Gates Visits Philippines to Reaffirm U.S. Commitment
By Fred W. Baker III
American Forces Press Service
MANILA, Philippines, June 1, 2009 Defense Secretary Robert M. Gates made a brief stop here today to reaffirm U.S. commitment to the country’s fight against terrorism.
Gates met with his counterpart, Philippine Defense Secretary Gilberto Teodoro, to discuss the way ahead for military cooperation between the two countries.
“We are partners,” Gates said at a news conference following his meeting with Teodoro. “We will continue to strongly support their efforts to defeat terrorists and extremists threatening their country and the region. Together, we will not relent until this threat is eliminated.”.
This is Gates’ first trip to the country as defense secretary -- a U.S. defense secretary has not visited the country for nearly a decade -- and it also is the first Cabinet-level visit under the new U.S. administration, signaling a renewed emphasis on relations in the region.
Gates said the two countries’ relationship should evolve into a broader, more strategic one as the Philippines is taking on a larger security role on the world stage in combating international terrorism.
“The Philippines can play an important role in regional peace and security,” the secretary said. “There is a lot we can do together, and I think we will be looking for those kinds of opportunities to continue … to broaden and deepen the relationship.”
During the visit, Gates met with both U.S. and Philippine troops, praising their efforts there.
Gates and Teodoro talked about how to move forward to build capacity of the Philippine armed forces, which Gates said is a fundamental tenet of American foreign policy in the new administration. The secretary said he has shifted hundreds of millions of dollars into the fiscal 2010 budget for such partner-nation capacity building.
“The stronger the foundation we can build under these partner relationships, the longer they’re likely to last and the more effective they’ll be,” he said.
No specifics were detailed as to how the U.S. plans to aid in building the capacity of the Philippine armed forces. But a senior defense official speaking on background said the department will continue to support Philippine forces fighting terrorist groups in the southern part of the country. And, he said, the United States would like to look at ways to go beyond that help.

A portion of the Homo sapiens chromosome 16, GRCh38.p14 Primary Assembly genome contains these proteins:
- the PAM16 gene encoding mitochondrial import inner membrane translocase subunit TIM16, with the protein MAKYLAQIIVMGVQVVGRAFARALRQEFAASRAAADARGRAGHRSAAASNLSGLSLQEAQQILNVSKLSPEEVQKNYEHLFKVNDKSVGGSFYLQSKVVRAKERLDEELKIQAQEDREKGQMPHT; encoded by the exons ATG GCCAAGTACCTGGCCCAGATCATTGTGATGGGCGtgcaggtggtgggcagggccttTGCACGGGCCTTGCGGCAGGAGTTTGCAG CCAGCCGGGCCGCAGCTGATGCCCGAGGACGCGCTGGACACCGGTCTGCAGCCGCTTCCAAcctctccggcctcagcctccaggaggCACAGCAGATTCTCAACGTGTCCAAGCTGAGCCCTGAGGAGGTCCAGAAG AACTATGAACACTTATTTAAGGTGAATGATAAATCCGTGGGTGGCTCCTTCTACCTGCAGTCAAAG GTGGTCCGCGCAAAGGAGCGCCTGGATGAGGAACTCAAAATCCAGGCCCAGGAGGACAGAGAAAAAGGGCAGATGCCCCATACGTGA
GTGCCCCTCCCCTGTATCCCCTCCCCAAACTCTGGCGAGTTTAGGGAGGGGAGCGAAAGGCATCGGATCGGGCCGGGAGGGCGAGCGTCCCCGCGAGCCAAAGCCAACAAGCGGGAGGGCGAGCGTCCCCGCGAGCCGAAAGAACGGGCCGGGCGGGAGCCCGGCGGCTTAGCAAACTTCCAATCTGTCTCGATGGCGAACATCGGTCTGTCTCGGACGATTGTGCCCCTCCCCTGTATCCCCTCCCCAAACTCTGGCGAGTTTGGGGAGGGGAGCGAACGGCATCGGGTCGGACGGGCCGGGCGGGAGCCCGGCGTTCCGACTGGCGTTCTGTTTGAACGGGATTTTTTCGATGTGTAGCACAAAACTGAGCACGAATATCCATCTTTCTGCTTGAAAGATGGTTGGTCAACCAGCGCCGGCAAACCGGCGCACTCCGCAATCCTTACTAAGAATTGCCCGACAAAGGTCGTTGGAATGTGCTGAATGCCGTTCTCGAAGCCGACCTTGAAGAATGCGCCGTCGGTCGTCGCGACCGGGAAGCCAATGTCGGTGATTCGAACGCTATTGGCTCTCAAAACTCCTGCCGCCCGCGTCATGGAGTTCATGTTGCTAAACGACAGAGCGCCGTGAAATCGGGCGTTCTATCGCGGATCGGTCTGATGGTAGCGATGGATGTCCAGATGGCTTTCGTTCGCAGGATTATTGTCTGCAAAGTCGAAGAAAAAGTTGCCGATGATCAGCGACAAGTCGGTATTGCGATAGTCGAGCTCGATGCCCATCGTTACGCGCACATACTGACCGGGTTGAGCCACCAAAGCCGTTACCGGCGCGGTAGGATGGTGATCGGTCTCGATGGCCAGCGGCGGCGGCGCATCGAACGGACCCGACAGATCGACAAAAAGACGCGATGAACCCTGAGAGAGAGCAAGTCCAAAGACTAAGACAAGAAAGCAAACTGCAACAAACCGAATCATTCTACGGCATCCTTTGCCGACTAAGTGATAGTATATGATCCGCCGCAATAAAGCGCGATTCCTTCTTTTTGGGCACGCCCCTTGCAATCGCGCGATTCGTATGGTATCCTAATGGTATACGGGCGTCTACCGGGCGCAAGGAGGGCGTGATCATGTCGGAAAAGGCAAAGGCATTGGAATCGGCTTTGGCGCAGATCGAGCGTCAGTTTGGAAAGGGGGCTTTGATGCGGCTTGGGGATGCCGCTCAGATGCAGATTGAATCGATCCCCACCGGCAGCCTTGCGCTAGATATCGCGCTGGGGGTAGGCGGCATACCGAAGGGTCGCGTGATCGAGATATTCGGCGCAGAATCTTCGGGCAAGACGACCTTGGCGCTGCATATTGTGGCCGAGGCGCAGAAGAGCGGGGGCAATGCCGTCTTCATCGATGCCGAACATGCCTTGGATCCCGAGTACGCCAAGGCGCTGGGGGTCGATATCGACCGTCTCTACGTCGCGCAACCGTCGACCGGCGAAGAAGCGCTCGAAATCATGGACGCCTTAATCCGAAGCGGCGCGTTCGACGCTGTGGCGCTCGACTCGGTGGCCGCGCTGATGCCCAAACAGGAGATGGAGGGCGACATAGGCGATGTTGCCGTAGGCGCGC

About 600 U.S. forces are in the country now, advising and assisting Philippine forces in their fight against terrorist groups that have established training grounds and safe havens there. U.S. troops began operating there shortly after the Sept. 11, 2001, terrorist attacks on the United States. Terrorist groups were using Philippine safe havens to launch attacks across the globe.
U.S. troops help to train and equip the forces, but do not fight with the Filipinos in combat. They also provide intelligence support and conduct civil-military operations.
Since 2001, the Philippine forces have grown stronger, partly due to a reform program put in place by their government the same year, the official said.
“The threat from the international terrorist group in the region has gone down,” he said. “There are fewer hostage takings, and there are fewer terrorists and fewer terrorist attacks.”
Gates’ trip here was delayed by a day because of mechanical problems with his aircraft after he attended an Asia security summit in Singapore.
The secretary laid a wreath at the Manila American Cemetery and Memorial. More than 17,200 American military troops are buried there, most of whom died in the defense of the Philippines and East Indies in 1941 and 1942. The names of more than 36,000 missing U.S. servicemembers are inscribed in the memorial.